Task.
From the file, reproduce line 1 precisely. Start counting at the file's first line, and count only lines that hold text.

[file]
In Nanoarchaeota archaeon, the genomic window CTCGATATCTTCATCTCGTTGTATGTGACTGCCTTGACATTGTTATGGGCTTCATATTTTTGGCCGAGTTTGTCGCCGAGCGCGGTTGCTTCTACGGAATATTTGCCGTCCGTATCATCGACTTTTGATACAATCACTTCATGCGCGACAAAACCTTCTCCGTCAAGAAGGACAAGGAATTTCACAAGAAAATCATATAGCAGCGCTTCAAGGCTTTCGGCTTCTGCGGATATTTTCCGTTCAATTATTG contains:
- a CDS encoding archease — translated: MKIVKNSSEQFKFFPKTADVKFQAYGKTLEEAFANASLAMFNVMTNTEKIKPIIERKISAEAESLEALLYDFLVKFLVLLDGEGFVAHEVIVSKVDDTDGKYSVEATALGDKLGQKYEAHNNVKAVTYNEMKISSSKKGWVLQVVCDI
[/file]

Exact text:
In Nanoarchaeota archaeon, the genomic window CTCGATATCTTCATCTCGTTGTATGTGACTGCCTTGACATTGTTATGGGCTTCATATTTTTGGCCGAGTTTGTCGCCGAGCGCGGTTGCTTCTACGGAATATTTGCCGTCCGTATCATCGACTTTTGATACAATCACTTCATGCGCGACAAAACCTTCTCCGTCAAGAAGGACAAGGAATTTCACAAGAAAATCATATAGCAGCGCTTCAAGGCTTTCGGCTTCTGCGGATATTTTCCGTTCAATTATTG contains: